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  • Writer's pictureNZ Booklovers

Tiaki. A shout-out to Aotearoa’s lesser-known creatures by Jean Donaldson

In Tiaki Jean Donaldson has combined her passion for conservation and her talents as a digital painter to raise awareness about the myriads of Aotearoa’s weird and wonderful lesser- known creatures which are on the brink of disappearing forever. We must act now to save them as they are the foundation of New Zealand’s unique and diverse ecosystem.

She has aimed Tiaki at intermediate-age children and teenagers. Her beautiful digital paintings and engaging text are bound to draw them in.

Ever heard of a barking gecko, or a frog who can’t croak, or the only bird in the world with a bent beak? You’ll find them in here. There are facts too about their habitat and the threats they face such as introduced predators, pollution, habitat destruction, and climate change.

At the beginning of her book is a lengthy list of species: bats, frogs, skinks, geckos, and birds which are known to be extinct. It is a big wake-up call to see how many we have lost!

Seventeen creatures are featured in Tiaki. The cover picture is of the Hura te ao gecko which was first discovered in 1918 in alpine greywacke rock outcrops in two mountain ranges in North Otago. Other creatures too also recent finds. The Cobble skink was found living behind a pub in Granity on the West Coast of the South Island in 2007. And the candy-cane coloured Cylix tupareomanaia, a small pipehorse, was first discovered in 2017 in the waters of Te Tai Tokerau/Northland. There may well be a great many more creatures which are yet to be discovered.

You are most unlikely to catch sight of the Smeagol gravel maggot, a slimy wormlike creature, as it lives 30-50 cm underground, feeding on nutrients from decaying seaweed. It looks revolting but we must cherish it as it is one of the most endangered marine invertebrates in Aotearoa.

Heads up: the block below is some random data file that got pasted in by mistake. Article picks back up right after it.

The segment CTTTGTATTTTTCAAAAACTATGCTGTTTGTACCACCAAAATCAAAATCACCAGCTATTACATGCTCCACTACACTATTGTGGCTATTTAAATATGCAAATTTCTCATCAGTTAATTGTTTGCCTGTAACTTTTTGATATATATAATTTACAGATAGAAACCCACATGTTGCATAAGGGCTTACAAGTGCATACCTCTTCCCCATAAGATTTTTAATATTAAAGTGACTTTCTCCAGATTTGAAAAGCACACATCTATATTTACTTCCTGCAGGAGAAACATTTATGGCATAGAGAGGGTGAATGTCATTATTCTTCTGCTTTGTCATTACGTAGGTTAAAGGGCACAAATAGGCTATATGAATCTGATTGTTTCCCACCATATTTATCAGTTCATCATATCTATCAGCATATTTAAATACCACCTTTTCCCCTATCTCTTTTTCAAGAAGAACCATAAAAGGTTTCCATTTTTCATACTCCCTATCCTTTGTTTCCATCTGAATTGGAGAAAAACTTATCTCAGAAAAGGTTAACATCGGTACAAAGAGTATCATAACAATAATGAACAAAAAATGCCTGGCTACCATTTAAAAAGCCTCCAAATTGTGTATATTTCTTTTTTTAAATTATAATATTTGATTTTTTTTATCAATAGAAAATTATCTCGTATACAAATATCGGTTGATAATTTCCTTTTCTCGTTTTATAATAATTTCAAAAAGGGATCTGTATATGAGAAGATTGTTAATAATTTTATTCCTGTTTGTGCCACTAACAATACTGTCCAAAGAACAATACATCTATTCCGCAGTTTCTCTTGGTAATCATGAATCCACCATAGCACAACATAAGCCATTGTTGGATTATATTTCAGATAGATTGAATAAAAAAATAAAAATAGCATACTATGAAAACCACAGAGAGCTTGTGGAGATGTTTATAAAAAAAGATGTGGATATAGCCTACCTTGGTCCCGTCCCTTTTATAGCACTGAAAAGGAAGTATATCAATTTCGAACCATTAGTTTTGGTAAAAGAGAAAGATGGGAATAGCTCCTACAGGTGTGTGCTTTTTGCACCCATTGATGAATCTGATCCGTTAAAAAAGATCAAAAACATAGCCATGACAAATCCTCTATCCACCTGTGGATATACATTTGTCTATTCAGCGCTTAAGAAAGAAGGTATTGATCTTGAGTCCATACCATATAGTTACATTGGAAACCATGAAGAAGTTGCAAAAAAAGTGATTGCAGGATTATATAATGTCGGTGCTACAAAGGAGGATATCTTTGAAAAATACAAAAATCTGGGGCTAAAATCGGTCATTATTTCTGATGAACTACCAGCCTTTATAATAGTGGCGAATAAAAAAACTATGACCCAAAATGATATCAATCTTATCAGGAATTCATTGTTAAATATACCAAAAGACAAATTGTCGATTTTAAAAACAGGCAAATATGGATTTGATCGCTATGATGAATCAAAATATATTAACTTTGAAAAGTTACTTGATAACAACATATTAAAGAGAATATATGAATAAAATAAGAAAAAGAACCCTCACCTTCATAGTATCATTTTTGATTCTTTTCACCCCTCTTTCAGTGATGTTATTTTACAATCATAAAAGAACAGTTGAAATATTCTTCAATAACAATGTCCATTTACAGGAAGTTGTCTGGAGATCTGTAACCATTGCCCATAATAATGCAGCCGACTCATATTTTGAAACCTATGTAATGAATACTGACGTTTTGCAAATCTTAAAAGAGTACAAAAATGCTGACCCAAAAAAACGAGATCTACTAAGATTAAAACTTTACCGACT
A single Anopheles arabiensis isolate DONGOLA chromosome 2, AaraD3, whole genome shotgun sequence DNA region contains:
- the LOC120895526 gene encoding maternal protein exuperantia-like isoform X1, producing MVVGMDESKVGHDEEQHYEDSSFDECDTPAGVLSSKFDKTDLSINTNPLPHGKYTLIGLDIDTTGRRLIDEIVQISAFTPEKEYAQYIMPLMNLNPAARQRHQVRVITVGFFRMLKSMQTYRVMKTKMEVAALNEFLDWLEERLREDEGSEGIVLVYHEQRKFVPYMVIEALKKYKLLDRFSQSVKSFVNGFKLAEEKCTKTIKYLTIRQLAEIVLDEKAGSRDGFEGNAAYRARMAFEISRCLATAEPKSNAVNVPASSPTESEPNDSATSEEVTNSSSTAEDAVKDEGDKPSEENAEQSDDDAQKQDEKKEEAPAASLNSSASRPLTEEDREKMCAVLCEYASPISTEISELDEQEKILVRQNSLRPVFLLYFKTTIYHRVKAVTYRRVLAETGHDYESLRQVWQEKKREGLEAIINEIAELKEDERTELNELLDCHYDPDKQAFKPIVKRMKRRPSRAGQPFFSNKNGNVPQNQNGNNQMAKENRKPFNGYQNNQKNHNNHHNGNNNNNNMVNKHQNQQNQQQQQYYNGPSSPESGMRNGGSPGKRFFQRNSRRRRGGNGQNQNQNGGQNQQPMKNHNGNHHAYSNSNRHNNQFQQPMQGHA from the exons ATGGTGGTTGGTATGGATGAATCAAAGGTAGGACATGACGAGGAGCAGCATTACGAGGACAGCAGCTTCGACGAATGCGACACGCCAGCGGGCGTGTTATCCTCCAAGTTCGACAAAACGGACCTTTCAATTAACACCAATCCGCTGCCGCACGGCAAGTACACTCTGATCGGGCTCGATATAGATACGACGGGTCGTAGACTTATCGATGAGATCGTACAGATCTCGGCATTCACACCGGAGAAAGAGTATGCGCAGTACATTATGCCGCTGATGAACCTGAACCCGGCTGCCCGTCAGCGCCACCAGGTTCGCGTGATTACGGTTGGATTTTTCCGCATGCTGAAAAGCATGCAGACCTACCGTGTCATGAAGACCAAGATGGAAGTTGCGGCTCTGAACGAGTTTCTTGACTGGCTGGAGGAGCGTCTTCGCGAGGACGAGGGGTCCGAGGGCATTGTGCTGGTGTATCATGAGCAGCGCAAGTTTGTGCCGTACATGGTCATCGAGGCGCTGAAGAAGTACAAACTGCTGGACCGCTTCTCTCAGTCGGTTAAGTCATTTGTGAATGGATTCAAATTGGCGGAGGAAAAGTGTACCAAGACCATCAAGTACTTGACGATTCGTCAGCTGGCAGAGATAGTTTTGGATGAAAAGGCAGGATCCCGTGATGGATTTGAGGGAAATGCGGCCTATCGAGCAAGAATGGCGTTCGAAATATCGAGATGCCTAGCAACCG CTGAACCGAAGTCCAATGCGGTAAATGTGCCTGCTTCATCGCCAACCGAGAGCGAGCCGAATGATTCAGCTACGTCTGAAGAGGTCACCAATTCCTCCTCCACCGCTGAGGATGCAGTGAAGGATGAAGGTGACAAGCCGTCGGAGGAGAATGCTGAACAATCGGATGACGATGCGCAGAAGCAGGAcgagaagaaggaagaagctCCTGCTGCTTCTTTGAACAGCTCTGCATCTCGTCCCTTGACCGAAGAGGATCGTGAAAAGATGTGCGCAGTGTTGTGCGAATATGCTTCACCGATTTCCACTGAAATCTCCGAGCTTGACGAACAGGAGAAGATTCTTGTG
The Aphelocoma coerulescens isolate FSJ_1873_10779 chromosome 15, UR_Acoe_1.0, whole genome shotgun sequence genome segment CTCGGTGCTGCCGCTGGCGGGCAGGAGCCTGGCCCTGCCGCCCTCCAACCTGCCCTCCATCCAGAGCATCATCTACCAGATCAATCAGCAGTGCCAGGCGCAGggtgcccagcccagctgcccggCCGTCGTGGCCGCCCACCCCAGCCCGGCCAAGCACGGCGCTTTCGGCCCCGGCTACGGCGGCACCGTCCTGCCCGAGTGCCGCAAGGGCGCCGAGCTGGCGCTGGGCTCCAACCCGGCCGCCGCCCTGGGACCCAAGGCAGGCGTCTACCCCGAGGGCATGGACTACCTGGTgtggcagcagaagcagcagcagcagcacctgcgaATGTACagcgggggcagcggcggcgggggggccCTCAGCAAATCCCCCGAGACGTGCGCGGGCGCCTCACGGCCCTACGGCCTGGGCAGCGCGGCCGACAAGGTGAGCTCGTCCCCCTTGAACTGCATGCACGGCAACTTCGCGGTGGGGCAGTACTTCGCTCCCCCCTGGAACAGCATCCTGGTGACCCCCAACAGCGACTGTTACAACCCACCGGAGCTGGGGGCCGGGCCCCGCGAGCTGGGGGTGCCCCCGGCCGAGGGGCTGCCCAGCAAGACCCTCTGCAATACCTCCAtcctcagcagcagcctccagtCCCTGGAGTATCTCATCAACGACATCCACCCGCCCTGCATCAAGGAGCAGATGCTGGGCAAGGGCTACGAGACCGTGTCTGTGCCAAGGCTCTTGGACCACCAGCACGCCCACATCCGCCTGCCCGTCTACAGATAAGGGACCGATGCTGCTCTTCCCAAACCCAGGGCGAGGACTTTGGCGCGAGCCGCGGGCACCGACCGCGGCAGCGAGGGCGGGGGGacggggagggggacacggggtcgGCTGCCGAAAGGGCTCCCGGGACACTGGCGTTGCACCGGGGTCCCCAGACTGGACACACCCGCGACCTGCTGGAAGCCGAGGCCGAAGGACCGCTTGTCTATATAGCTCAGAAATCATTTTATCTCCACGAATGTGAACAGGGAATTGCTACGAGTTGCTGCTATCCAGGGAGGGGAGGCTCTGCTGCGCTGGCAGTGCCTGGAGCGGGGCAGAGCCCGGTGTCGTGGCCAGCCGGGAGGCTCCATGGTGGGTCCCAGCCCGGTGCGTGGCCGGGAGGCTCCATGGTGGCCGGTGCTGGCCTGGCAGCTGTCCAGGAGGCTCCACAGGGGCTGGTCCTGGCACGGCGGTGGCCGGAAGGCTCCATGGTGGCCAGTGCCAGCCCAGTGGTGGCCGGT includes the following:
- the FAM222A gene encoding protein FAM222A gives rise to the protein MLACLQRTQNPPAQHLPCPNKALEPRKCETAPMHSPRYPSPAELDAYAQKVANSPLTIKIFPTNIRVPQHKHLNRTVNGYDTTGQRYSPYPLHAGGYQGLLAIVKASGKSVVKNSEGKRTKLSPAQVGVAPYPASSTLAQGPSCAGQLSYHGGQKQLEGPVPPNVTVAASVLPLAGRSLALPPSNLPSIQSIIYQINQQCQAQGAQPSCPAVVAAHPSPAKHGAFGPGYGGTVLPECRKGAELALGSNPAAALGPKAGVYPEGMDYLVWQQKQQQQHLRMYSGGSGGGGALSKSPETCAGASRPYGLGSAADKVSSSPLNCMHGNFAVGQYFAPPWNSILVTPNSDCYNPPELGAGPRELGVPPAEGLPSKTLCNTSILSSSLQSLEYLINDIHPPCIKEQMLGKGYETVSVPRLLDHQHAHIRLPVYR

Two winners of the Bird of the Year/Te Manu Rongonui o Te Tau, a national competition) are featured, although one of them, the critically endangered Pekapeka-tou-roa, the long-tailed bat, is a mammal, not a bird. This caused quite a stir at the time, and I have to admit I didn’t vote for it, but it won! Maybe because it’s so cute and tiny. It weighs only about the same as a tablespoon of butter.

This year’s winner Pīwauwau, the rock wren, whose name means complaining little bird, is also critically endangered. But some are managing to survive the freezing temperatures in the Southern Alps. Jean’s illustrations of this little bird are just beautiful, and it is worth buying her book just for these. The matte paper the illustrations are printed on really contributes to the classy feel of this book.

I think Tiaki is a stunning and inspirational debut by a talented young conservationist and deserves a place in school libraries and in the homes of all nature loving families.

Reviewer: Lyn Potter

Potton & Burton


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